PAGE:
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The Mission click on the links below for more of the story...
1 Birth of a Spaceplane - 2 The Test Pilots - 3 Joint Test Program - 4 Theory to Reality - 5 World Record - 6 Surprise, Surprise - 7 Strike Two! - 8 Enduring World Record - 9 A Big Surprise - 10 Going for Broke - 11 Unwanted Record for Chuck Yeager - 12 Spin, Crash & Rescue - 13 Accident Board (Strike Three for Me!) - 14 Three Up & Three Down - 15 The End...Finis...QED - 16 Yeager's View in Review - 17 What's in the Future? - 18 Farewell, but Didn't Fare Well!-

6  Surprise…Surprise!

Smith climbing into AST for record zoom.

The Air Force test program began as I started flying the aircraft from the factory to Edwards.  I would perform another zoom flight test each time I picked up one of the aircraft to move from Palmdale to Edwards, which began our full qualification of the AST for its primary role as a space-plane trainer. The flight depended on the “experience” of the particular aircraft.  When I flew out #756 in that manner, I was able to fly its first zoom, since it already had 18 test flights when I took off. I got it to somewhere around a peak altitude of 118 to 119 thousand feet, the typical range of my zooms.

Wind, temperature and density at altitude had impact on the zoom performance, but we had no data to consider these.  Some were later developed for ARPS use, however, not on max zooms.  The apogee on this flight was around my average, so I expected an average reentry.  As I built up speed to nearly Mach 2.2 on the descending dive an event happened so suddenly and was so startling that I truly expected that I had bought the farm. I was at the correct angle of attack of 16-degrees, so should have been dynamically stable, but the airplane acted like it was going unstable. We began a rapid and harsh yaw cycle that had all the symptoms and in that split second my heart got close to my mouth. Maybe it was just the pucker reverberating from my seat.  With dynamic lateral instability at these conditions an aircraft becomes uncontrollable with increasingly wild yaw/roll excursions until it tears to pieces, in very short order. This is most apt to happen as the angle of attack and speed increase and the airplane begins to lose its margin of directional stability, so we were dealing in that flight regime and the risk was present. 

There was no reaction possible to reduce speed at this point in a max zoom, and I had been aware of that coffin corner.  From the top of the flight, down, the jet and rocket were both shut off so there was no way to reduce speed except deploy speed brakes or increase alpha.  Since both of those would increase the risk, badly, I could only hold on.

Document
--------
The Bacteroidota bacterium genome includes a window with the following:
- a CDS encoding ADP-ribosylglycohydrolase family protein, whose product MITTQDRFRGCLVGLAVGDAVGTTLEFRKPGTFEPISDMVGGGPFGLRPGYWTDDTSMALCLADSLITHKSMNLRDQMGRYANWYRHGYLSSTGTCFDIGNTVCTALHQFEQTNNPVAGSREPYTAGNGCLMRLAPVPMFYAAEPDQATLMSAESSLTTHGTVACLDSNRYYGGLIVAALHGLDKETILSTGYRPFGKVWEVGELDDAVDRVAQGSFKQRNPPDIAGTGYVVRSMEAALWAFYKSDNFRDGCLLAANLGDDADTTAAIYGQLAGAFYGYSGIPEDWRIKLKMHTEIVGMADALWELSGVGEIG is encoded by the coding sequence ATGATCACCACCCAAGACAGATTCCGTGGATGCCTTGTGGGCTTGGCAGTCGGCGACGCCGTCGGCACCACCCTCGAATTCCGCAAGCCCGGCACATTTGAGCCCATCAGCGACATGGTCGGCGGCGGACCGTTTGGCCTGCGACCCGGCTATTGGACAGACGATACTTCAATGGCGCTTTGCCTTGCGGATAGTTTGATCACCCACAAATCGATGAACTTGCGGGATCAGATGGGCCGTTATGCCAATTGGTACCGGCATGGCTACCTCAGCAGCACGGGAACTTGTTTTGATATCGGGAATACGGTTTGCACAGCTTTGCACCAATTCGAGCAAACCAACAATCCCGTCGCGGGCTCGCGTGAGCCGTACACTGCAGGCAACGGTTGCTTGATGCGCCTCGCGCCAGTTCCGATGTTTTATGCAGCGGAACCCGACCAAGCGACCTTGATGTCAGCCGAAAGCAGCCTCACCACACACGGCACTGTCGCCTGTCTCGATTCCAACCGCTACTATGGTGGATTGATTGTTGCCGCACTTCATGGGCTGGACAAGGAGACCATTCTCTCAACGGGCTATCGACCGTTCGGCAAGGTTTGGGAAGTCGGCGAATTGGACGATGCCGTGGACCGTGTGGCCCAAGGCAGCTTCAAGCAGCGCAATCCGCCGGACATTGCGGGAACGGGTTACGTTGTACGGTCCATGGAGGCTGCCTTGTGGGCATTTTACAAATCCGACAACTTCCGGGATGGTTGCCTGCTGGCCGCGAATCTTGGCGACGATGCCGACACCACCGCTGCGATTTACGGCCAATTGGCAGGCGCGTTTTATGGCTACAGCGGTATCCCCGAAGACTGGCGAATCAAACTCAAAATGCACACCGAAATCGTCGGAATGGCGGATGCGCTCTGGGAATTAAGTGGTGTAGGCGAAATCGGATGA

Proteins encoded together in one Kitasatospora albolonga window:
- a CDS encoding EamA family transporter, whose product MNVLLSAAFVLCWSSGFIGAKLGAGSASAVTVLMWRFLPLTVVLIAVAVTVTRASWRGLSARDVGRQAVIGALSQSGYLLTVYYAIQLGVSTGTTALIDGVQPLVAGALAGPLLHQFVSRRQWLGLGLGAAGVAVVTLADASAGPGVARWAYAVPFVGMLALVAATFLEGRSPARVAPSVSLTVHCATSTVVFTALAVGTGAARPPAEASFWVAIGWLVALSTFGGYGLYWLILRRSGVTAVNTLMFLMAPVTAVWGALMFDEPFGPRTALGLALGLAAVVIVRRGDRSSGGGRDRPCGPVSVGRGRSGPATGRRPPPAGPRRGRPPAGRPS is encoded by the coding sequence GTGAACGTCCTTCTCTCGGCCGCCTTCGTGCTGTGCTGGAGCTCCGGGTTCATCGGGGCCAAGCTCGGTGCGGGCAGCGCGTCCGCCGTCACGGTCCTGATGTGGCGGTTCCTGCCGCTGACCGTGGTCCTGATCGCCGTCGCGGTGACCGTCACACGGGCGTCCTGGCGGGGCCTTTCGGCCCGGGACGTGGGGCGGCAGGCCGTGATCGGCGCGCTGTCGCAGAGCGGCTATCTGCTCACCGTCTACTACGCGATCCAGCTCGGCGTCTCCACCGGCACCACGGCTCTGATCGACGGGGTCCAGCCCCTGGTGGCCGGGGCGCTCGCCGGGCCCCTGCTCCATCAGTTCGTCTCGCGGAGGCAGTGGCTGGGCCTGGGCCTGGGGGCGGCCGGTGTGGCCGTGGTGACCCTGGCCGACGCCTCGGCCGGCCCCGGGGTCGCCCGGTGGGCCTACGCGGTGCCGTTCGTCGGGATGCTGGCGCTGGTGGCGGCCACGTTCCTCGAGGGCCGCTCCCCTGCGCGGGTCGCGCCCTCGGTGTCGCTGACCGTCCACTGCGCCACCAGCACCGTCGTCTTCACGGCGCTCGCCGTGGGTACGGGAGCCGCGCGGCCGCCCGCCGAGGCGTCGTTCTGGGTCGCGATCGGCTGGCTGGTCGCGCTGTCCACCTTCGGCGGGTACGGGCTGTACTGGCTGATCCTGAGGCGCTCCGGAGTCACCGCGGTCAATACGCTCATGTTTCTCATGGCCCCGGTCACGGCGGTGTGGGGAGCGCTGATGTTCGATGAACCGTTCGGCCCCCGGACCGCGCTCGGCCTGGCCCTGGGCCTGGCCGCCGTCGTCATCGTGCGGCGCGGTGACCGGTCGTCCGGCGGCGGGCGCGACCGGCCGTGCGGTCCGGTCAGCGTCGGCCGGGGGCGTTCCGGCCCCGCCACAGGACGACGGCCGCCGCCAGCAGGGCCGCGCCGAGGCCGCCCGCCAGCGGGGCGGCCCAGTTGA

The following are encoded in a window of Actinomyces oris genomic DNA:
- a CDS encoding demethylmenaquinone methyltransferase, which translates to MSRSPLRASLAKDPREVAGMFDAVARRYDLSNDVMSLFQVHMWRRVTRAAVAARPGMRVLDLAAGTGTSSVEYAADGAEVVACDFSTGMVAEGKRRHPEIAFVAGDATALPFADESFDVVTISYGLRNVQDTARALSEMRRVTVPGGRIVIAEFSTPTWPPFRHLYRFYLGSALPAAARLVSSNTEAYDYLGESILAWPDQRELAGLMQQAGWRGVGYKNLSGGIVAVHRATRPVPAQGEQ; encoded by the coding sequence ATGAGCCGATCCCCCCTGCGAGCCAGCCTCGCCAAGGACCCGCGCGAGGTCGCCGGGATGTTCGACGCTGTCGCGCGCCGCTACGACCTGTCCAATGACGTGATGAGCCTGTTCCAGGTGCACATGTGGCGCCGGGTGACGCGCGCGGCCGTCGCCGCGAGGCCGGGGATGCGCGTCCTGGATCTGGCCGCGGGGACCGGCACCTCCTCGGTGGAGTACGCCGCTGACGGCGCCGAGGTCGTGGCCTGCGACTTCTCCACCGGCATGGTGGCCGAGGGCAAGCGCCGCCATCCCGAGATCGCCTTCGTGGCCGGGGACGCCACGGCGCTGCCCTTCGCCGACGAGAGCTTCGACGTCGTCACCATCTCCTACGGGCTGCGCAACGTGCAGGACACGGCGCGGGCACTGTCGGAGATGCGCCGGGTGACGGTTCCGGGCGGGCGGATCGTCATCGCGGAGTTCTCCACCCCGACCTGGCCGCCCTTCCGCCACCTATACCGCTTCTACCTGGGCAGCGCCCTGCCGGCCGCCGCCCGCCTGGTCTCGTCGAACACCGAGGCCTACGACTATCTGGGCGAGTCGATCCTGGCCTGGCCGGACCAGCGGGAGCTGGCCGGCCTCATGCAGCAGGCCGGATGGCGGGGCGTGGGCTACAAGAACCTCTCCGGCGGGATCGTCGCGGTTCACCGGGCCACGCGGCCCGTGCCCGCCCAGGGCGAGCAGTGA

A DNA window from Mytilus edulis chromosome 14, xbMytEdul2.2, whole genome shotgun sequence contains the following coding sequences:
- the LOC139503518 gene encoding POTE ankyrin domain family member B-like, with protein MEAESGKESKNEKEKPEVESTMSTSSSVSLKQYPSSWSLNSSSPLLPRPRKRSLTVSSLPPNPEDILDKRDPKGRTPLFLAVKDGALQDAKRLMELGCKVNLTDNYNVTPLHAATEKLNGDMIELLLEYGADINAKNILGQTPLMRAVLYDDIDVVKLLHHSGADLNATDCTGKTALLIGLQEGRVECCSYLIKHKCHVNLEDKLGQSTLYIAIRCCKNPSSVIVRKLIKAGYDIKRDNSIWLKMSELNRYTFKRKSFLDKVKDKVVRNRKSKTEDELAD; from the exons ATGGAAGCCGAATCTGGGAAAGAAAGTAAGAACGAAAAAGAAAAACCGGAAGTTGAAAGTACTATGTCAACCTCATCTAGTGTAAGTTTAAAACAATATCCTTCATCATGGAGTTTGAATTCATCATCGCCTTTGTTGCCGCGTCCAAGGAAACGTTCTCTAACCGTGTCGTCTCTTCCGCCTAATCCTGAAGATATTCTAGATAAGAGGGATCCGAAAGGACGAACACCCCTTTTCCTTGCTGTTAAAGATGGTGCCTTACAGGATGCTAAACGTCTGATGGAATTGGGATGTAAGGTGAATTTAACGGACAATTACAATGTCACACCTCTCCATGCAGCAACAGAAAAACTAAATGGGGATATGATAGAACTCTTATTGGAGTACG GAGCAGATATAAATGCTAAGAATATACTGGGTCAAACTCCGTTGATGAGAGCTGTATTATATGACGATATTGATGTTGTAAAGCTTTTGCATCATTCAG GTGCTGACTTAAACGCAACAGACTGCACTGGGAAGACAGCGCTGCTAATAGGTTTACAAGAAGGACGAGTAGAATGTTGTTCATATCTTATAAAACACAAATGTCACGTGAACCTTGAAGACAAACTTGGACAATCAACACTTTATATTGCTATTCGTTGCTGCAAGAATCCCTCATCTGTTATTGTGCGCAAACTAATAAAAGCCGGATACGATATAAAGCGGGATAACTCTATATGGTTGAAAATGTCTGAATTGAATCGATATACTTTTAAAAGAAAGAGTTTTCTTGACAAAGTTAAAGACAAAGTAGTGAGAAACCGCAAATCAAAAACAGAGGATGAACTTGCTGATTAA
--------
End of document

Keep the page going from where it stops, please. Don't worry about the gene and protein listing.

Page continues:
The wildly swinging nose continued for a while, without getting worse, a sure sign it was not a divergent instability and a great relief.  Then it ceased as quickly as it commenced.

Just as suddenly a second anomaly appeared at a lower altitude in the dive. One hell of a rumbling began below and behind me, which sounded like a serious engine failure, but the jet had been shutdown at about 86,000 feet on my way up, a long time before! This too subsided and the flight was normal thereafter. Lockheed folks, who were excellent engineers and very knowledgeable of the airplane concluded that the reason these occurred this time and not before was probably the atmospheric differences between my prior flights, e.g. density, temperature, and if we were that close to their occurrence then it would undoubtedly repeat on occasion, and be very unsettling to students. 

Angle of attack was an unchangeable limit, so I checked details on the cause and effects, which restricted me from using speed brakes.  The airplane was redlined to Mach 1.6 in the brakes open position, but could be raised to 2.0 by limiting the extension angle of the brakes only by 2 degrees to 58.  We were able to have small blocks machined and installed to limit the opening angle.  Since I never got above 2.2 in the descent without them, it was clear with that limit we would never see these problems again, and I never did.

Similarly, it was concluded that the engine compartment noise was caused by the lack of bypass flaps to unload the engine ducts. Originally all F-104s had these, but they were deactivated, so we located 3 sets from deactivated standard F-104s, and our crews installed and activated them. 

The analysis of cause of the ‘false instability’ was suggested to be swallowing of shock waves in one air intake with resultant unsymmetrical drag causing yaw, then a spilling effect and reversal of the process to the other intake.  It was force driven, not instability driven.  The second anomaly was another shock pressure induced event on the engine compartment.  Neither situation ever reappeared after the two fixes were completed, even when I flew above design level.

All of the 38 contractor test flights were conducted from Palmdale Airport, CA.  The only plan for landing at Edwards was in case of dead stick landing, which did not occur on any of the 10 zooms between Jack and me. Later on, the third and final AST (#60762) was completed and I flew its functional flight test on the way from the Palmdale, California airport to Edwards A.F.B., its first flight since the single production test hop made by Lockheed.  Then I was in full swing on the test program, with all three airplanes available.

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